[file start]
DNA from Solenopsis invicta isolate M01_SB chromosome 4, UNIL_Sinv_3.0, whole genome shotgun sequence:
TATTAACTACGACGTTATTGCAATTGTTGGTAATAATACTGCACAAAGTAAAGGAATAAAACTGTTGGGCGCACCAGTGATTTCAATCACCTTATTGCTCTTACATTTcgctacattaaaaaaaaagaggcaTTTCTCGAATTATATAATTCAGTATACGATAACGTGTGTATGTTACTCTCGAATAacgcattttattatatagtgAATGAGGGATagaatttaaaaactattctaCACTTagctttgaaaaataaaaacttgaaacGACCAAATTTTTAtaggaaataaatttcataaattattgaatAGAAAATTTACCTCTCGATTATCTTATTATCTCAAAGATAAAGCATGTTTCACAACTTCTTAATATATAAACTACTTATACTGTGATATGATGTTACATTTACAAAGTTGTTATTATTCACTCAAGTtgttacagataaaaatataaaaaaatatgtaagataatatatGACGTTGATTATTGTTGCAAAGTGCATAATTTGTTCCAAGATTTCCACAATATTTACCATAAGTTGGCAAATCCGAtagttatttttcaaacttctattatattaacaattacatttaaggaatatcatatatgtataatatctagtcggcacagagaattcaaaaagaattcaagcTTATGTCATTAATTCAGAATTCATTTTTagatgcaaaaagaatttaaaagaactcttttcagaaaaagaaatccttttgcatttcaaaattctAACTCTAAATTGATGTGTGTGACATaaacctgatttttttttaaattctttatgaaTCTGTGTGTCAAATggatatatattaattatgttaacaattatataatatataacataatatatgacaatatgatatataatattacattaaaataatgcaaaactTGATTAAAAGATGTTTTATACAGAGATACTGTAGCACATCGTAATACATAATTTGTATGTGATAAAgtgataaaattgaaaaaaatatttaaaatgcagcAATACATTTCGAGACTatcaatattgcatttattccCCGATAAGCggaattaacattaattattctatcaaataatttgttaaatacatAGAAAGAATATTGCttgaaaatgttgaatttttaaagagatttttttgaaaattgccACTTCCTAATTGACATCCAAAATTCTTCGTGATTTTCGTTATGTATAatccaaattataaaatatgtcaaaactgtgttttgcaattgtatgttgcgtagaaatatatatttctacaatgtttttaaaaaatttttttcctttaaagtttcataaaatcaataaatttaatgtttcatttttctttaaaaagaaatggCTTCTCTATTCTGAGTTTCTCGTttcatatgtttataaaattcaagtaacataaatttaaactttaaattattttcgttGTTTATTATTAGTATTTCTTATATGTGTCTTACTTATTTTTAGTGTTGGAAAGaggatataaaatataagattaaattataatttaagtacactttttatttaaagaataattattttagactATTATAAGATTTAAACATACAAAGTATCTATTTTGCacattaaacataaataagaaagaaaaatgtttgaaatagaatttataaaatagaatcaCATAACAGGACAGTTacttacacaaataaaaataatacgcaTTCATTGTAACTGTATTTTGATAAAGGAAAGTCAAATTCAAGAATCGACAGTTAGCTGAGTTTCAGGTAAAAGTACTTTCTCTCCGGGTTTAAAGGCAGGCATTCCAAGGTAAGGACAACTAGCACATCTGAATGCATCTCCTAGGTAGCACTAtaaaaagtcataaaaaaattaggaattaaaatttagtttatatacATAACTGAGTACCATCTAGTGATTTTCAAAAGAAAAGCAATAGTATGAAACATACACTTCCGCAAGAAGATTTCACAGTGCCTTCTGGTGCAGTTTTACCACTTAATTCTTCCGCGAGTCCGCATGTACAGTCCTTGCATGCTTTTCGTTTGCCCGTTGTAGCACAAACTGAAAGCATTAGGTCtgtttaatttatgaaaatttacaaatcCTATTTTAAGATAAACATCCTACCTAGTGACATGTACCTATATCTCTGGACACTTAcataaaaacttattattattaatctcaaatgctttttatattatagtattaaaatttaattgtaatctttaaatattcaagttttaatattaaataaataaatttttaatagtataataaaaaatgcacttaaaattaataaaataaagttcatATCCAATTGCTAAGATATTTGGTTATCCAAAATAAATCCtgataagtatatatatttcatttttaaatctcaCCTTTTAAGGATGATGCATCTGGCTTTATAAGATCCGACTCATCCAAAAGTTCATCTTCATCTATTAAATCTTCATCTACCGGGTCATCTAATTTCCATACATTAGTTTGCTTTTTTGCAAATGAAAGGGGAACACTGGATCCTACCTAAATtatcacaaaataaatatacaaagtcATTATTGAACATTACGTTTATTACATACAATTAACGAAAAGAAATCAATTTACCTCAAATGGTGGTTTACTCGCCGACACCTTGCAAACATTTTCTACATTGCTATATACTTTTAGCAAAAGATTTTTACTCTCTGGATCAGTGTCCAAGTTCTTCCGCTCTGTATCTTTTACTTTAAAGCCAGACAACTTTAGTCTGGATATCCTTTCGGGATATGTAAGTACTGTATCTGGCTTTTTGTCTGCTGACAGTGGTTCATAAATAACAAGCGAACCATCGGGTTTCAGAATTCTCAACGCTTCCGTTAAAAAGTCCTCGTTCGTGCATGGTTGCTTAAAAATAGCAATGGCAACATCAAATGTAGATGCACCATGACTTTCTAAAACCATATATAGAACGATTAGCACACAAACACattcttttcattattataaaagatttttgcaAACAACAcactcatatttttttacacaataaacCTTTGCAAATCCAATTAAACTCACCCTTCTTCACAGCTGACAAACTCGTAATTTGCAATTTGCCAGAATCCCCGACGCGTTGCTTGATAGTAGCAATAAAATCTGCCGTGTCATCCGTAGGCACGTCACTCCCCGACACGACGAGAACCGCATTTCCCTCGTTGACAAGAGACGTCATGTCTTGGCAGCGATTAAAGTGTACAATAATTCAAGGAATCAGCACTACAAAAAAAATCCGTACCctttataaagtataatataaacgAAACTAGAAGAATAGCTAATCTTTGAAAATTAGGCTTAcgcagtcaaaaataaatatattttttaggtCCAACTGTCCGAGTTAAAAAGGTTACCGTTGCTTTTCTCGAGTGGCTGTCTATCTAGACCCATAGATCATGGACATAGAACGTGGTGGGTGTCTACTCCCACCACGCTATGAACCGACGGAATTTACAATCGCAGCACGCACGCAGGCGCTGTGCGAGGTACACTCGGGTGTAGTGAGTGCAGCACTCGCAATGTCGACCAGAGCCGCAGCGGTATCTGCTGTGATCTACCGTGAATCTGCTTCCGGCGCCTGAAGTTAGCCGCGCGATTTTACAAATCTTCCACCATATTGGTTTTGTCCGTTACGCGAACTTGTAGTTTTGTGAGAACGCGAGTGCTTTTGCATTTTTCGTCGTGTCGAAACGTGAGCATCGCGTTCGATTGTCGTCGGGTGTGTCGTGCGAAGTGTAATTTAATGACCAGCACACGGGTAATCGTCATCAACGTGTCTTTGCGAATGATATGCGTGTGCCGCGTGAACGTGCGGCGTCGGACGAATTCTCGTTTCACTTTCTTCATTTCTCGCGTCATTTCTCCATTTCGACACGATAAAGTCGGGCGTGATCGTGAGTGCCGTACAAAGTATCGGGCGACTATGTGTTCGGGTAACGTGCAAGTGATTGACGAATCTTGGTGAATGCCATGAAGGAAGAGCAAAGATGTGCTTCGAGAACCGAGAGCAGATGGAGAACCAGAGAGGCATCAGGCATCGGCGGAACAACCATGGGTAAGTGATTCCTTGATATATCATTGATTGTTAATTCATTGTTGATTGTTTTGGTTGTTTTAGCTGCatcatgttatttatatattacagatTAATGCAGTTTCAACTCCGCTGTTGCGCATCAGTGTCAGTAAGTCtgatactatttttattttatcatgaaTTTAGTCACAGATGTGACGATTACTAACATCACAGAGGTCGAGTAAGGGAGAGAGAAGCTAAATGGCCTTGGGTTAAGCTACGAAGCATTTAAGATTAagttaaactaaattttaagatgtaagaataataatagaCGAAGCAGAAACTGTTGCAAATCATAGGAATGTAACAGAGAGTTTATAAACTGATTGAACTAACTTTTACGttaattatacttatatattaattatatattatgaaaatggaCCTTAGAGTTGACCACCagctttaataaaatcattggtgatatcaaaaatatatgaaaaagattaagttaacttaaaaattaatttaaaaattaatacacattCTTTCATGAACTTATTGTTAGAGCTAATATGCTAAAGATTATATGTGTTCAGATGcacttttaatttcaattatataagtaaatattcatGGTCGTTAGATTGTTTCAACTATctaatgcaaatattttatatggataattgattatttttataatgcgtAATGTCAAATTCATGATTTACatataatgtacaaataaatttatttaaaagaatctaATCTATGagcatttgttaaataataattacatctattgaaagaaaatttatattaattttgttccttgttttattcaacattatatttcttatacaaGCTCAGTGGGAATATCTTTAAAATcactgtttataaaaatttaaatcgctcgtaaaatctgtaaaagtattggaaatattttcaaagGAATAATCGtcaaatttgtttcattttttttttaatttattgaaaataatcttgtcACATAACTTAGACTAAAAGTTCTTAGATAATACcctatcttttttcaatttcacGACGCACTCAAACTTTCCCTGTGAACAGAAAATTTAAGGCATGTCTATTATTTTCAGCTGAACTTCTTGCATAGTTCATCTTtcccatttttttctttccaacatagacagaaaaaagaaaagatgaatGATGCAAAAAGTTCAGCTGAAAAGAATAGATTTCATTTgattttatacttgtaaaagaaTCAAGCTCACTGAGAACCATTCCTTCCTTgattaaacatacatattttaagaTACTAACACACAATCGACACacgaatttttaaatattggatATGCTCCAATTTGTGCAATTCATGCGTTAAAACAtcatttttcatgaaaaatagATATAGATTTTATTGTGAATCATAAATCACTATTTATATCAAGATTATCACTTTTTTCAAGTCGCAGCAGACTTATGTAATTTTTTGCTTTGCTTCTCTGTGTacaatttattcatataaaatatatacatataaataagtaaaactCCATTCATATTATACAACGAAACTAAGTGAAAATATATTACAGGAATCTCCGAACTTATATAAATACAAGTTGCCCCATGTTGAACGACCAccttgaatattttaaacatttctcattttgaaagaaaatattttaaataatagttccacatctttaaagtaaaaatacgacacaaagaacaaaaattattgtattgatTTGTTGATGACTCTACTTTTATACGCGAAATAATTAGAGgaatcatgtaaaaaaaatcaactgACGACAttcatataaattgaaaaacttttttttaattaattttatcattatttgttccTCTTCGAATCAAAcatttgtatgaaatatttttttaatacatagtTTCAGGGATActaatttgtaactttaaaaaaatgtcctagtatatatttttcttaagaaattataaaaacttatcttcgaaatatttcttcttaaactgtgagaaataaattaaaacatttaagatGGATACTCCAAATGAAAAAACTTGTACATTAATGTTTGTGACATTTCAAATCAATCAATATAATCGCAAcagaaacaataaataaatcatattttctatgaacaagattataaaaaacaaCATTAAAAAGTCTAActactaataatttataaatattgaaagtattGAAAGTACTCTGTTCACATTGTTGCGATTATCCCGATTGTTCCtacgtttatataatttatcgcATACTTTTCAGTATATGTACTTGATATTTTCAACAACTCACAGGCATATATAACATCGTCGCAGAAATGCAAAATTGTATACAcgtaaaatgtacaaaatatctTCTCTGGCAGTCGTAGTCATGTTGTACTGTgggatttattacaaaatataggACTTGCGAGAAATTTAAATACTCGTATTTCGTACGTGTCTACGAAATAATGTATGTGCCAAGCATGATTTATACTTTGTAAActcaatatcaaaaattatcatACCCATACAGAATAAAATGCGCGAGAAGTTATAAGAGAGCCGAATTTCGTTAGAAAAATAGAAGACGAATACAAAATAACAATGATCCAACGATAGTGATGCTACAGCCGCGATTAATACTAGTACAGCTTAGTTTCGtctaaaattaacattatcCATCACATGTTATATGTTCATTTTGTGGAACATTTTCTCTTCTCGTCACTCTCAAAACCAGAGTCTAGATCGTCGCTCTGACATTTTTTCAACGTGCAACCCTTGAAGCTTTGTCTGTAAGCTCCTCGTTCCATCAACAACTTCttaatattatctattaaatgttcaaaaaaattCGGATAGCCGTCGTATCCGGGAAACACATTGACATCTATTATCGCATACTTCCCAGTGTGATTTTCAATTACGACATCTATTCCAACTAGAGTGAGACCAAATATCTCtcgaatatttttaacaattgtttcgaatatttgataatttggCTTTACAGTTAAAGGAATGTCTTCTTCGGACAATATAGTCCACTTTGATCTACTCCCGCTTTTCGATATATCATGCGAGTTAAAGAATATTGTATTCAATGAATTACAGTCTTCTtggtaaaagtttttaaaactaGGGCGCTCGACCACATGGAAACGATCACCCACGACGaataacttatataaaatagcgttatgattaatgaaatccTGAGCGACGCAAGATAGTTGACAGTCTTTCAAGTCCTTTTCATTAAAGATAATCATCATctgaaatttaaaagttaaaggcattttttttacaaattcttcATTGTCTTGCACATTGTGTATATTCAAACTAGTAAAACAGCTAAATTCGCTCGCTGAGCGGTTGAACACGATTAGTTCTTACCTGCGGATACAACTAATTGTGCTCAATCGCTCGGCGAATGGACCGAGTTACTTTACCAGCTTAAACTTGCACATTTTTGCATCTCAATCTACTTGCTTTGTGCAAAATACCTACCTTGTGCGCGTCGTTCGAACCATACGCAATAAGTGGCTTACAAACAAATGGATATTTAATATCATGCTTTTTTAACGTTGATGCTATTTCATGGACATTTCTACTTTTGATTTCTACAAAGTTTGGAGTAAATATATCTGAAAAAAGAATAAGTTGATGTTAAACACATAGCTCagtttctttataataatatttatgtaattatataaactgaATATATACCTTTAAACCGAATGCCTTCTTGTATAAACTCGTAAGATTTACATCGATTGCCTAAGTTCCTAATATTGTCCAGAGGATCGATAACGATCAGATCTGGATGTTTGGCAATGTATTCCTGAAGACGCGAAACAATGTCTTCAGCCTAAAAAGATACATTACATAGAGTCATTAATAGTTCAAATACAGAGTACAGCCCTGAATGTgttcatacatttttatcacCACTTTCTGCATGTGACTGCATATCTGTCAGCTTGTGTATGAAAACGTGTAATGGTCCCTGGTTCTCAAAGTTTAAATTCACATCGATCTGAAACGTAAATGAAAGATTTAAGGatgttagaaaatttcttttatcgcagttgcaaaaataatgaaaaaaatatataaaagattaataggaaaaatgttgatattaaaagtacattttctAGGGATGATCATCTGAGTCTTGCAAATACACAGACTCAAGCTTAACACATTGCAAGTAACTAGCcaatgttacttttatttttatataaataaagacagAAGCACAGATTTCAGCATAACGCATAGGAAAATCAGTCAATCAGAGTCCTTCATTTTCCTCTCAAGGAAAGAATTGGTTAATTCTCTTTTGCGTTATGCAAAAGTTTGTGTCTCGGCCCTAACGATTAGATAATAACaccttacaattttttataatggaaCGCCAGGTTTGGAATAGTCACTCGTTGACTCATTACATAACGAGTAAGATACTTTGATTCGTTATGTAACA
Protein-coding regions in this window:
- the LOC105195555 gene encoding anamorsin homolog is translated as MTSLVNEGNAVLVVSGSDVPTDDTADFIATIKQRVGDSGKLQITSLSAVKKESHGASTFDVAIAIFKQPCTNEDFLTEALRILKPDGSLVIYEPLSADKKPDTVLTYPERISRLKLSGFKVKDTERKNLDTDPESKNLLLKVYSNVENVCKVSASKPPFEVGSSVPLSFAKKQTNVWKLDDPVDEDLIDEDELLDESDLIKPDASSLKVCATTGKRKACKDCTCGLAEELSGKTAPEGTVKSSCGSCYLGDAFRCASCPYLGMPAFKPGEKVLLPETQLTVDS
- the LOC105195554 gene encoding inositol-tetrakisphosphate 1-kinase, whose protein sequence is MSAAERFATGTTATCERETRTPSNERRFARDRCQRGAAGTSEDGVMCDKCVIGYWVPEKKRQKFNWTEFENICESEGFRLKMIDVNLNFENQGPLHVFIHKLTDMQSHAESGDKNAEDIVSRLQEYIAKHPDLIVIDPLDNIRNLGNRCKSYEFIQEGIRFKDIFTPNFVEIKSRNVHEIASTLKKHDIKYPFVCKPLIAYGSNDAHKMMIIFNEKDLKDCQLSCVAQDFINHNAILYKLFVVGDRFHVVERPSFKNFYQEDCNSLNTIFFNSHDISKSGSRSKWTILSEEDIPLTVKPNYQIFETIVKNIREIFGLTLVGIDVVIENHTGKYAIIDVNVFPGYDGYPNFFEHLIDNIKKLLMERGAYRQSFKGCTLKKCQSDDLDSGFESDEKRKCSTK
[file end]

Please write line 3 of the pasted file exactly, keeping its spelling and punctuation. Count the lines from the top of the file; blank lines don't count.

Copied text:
Protein-coding regions in this window: